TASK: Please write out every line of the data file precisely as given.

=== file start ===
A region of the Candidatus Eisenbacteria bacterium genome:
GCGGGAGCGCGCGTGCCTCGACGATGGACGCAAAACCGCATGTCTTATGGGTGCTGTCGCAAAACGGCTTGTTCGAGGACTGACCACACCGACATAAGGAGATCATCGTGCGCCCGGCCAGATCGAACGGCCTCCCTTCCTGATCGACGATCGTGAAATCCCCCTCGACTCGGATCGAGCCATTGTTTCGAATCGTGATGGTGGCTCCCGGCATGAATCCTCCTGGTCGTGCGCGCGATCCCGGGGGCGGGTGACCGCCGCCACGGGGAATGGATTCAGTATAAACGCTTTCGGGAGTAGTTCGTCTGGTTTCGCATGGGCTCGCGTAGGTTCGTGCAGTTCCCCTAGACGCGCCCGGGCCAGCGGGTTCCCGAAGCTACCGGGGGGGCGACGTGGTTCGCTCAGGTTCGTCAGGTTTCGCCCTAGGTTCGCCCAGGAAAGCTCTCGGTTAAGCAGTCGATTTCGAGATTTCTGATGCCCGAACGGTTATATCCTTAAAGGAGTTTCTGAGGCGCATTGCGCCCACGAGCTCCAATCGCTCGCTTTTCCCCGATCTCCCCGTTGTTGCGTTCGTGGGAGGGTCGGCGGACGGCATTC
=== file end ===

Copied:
A region of the Candidatus Eisenbacteria bacterium genome:
GCGGGAGCGCGCGTGCCTCGACGATGGACGCAAAACCGCATGTCTTATGGGTGCTGTCGCAAAACGGCTTGTTCGAGGACTGACCACACCGACATAAGGAGATCATCGTGCGCCCGGCCAGATCGAACGGCCTCCCTTCCTGATCGACGATCGTGAAATCCCCCTCGACTCGGATCGAGCCATTGTTTCGAATCGTGATGGTGGCTCCCGGCATGAATCCTCCTGGTCGTGCGCGCGATCCCGGGGGCGGGTGACCGCCGCCACGGGGAATGGATTCAGTATAAACGCTTTCGGGAGTAGTTCGTCTGGTTTCGCATGGGCTCGCGTAGGTTCGTGCAGTTCCCCTAGACGCGCCCGGGCCAGCGGGTTCCCGAAGCTACCGGGGGGGCGACGTGGTTCGCTCAGGTTCGTCAGGTTTCGCCCTAGGTTCGCCCAGGAAAGCTCTCGGTTAAGCAGTCGATTTCGAGATTTCTGATGCCCGAACGGTTATATCCTTAAAGGAGTTTCTGAGGCGCATTGCGCCCACGAGCTCCAATCGCTCGCTTTTCCCCGATCTCCCCGTTGTTGCGTTCGTGGGAGGGTCGGCGGACGGCATTC